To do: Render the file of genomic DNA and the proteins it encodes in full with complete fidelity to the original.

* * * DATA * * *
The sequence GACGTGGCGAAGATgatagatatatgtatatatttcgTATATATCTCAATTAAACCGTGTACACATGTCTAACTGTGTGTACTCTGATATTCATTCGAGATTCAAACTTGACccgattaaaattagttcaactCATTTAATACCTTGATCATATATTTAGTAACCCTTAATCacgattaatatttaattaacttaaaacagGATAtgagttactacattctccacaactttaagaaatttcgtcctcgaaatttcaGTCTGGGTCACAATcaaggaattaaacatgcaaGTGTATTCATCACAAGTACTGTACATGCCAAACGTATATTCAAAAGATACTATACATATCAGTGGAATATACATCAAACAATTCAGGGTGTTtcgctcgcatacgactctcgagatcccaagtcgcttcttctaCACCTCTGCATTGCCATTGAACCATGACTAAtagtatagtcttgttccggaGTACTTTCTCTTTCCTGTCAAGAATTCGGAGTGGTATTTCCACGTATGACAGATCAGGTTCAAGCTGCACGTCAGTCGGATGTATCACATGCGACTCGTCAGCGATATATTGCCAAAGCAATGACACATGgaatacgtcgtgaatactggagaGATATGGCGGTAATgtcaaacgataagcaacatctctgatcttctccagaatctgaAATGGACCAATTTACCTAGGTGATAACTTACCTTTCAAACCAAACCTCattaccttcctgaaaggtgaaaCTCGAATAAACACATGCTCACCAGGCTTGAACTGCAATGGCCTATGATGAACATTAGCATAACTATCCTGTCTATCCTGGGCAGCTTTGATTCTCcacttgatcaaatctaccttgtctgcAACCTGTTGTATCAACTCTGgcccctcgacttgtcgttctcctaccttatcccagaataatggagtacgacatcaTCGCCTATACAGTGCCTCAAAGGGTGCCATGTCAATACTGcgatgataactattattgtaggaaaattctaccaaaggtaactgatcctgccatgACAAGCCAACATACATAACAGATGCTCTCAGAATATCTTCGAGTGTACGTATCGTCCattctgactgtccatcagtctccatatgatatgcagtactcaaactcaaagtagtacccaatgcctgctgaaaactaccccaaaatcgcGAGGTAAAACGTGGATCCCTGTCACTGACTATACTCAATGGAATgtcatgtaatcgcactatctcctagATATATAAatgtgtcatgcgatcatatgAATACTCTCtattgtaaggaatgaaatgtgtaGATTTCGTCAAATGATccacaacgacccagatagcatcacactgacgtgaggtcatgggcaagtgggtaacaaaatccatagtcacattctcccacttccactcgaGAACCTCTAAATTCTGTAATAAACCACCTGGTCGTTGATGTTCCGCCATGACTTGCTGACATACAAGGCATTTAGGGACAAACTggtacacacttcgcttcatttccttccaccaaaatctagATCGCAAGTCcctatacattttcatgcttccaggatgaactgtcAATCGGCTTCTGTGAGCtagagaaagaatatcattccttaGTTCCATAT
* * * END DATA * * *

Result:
The sequence GACGTGGCGAAGATgatagatatatgtatatatttcgTATATATCTCAATTAAACCGTGTACACATGTCTAACTGTGTGTACTCTGATATTCATTCGAGATTCAAACTTGACccgattaaaattagttcaactCATTTAATACCTTGATCATATATTTAGTAACCCTTAATCacgattaatatttaattaacttaaaacagGATAtgagttactacattctccacaactttaagaaatttcgtcctcgaaatttcaGTCTGGGTCACAATcaaggaattaaacatgcaaGTGTATTCATCACAAGTACTGTACATGCCAAACGTATATTCAAAAGATACTATACATATCAGTGGAATATACATCAAACAATTCAGGGTGTTtcgctcgcatacgactctcgagatcccaagtcgcttcttctaCACCTCTGCATTGCCATTGAACCATGACTAAtagtatagtcttgttccggaGTACTTTCTCTTTCCTGTCAAGAATTCGGAGTGGTATTTCCACGTATGACAGATCAGGTTCAAGCTGCACGTCAGTCGGATGTATCACATGCGACTCGTCAGCGATATATTGCCAAAGCAATGACACATGgaatacgtcgtgaatactggagaGATATGGCGGTAATgtcaaacgataagcaacatctctgatcttctccagaatctgaAATGGACCAATTTACCTAGGTGATAACTTACCTTTCAAACCAAACCTCattaccttcctgaaaggtgaaaCTCGAATAAACACATGCTCACCAGGCTTGAACTGCAATGGCCTATGATGAACATTAGCATAACTATCCTGTCTATCCTGGGCAGCTTTGATTCTCcacttgatcaaatctaccttgtctgcAACCTGTTGTATCAACTCTGgcccctcgacttgtcgttctcctaccttatcccagaataatggagtacgacatcaTCGCCTATACAGTGCCTCAAAGGGTGCCATGTCAATACTGcgatgataactattattgtaggaaaattctaccaaaggtaactgatcctgccatgACAAGCCAACATACATAACAGATGCTCTCAGAATATCTTCGAGTGTACGTATCGTCCattctgactgtccatcagtctccatatgatatgcagtactcaaactcaaagtagtacccaatgcctgctgaaaactaccccaaaatcgcGAGGTAAAACGTGGATCCCTGTCACTGACTATACTCAATGGAATgtcatgtaatcgcactatctcctagATATATAAatgtgtcatgcgatcatatgAATACTCTCtattgtaaggaatgaaatgtgtaGATTTCGTCAAATGATccacaacgacccagatagcatcacactgacgtgaggtcatgggcaagtgggtaacaaaatccatagtcacattctcccacttccactcgaGAACCTCTAAATTCTGTAATAAACCACCTGGTCGTTGATGTTCCGCCATGACTTGCTGACATACAAGGCATTTAGGGACAAACTggtacacacttcgcttcatttccttccaccaaaatctagATCGCAAGTCcctatacattttcatgcttccaggatgaactgtcAATCGGCTTCTGTGAGCtagagaaagaatatcattccttaGTTCCATAT